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FIGURE 12.12 Comparison of simulation results with experimental data at low solids flux (dp 54 [xm, ps = 1545 kg m-3, D = 0.14 m, Ug = 4.33 ms-1, Gs = 10 kg m2 s-1) (from Ranade, 1999).

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FIGURE 12.13 Sensitivity of simulation results to model parameters (dp = 54 [xm, ps = 1545 kg m-3, D = 0.14 m, Ug = 4.33 ms-1, Gs = 10 kg m-2s-1) (from Ranade, 1999).

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FIGURE 12.13 Sensitivity of simulation results to model parameters (dp = 54 [xm, ps = 1545 kg m-3, D = 0.14 m, Ug = 4.33 ms-1, Gs = 10 kg m-2s-1) (from Ranade, 1999).

predicted results was also examined. Kuipers and coworkers (1991, 1998) used a value of speculiarity coefficient 0.5 while Bolio et al. (1995) used a very small value (0.002). The reduction in the value of speculiarity parameter causes flatter profiles of gas velocity (Fig. 12.12). An order of magnitude decrease in the value of speculiarity coefficient (0.05 from 0.5) increased the wall slip of solid particles from 0.9 to 3.2 m s-1. It can be seen that the predicted results obtained with the value 0.5 showed much better agreement with experimental data (Fig. 12.12). In view of these results, for all subsequent simulations, particle-particle restitution coefficient, particle-wall restitution coefficient and speculiarity coefficients were set to 1.0, 0.9 and 0.5, respectively. With these parameter settings, the computational model was found to give satisfactory agreement with the experimental data of Yang (1991).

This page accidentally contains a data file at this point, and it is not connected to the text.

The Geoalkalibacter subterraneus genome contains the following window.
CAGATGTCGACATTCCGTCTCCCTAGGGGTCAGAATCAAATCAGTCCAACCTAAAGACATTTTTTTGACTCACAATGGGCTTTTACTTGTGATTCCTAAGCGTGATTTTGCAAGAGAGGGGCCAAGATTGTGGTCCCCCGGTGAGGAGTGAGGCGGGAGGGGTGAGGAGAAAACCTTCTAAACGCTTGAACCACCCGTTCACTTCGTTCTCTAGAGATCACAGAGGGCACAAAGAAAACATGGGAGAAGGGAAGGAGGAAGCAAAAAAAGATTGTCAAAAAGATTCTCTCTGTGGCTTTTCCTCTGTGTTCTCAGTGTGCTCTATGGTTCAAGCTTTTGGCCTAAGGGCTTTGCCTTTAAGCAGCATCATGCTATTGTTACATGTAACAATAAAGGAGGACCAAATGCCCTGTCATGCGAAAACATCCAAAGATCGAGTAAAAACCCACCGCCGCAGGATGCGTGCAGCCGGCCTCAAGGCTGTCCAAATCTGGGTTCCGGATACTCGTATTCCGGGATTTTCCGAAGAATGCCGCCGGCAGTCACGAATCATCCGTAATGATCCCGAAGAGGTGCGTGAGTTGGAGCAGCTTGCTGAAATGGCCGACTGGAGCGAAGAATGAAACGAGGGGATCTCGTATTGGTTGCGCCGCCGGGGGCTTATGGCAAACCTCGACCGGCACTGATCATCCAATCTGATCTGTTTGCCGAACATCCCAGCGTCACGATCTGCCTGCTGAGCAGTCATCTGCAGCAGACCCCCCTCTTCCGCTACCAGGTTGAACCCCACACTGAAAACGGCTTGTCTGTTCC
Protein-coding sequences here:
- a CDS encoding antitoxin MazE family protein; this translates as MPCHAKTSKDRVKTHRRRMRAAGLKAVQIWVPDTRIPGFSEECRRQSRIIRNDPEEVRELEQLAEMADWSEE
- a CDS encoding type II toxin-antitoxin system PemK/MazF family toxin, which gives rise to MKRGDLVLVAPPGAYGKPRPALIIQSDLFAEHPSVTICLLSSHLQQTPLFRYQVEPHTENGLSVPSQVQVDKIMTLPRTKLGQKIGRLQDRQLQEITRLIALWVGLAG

To simulate gas-solid flows in industrial FCC risers, it is necessary to simulate flows at high solids fluxes. At higher solids flux, radial segregation increases and a significant downflow of solids may occur in the near-wall region in the riser. Several authors have reported such downflow of solids near the wall (van Breugel et al., 1969; Bader, 1988; Nieuwland et al, 1996; Derouin et al, 1997). We simulated the experimental conditions reported in these studies using the same computational model as was used to simulate the data of Yang (1991). Typical comparisons at higher solids fluxes are shown in Fig. 12.14. It can be seen that the agreement between predicted results and experimental data has significantly deteriorated and the model used in the present work failed to capture the significant downflow near the riser wall. It was interesting to note that the simulations showed the downflow at the wall if they were carried out without considering the gas phase turbulence model. Pita and Sundaresan (1991) showed reasonable agreement between predicted results and the experimental data of Bader et al. (1988) without including the turbulence model. Their

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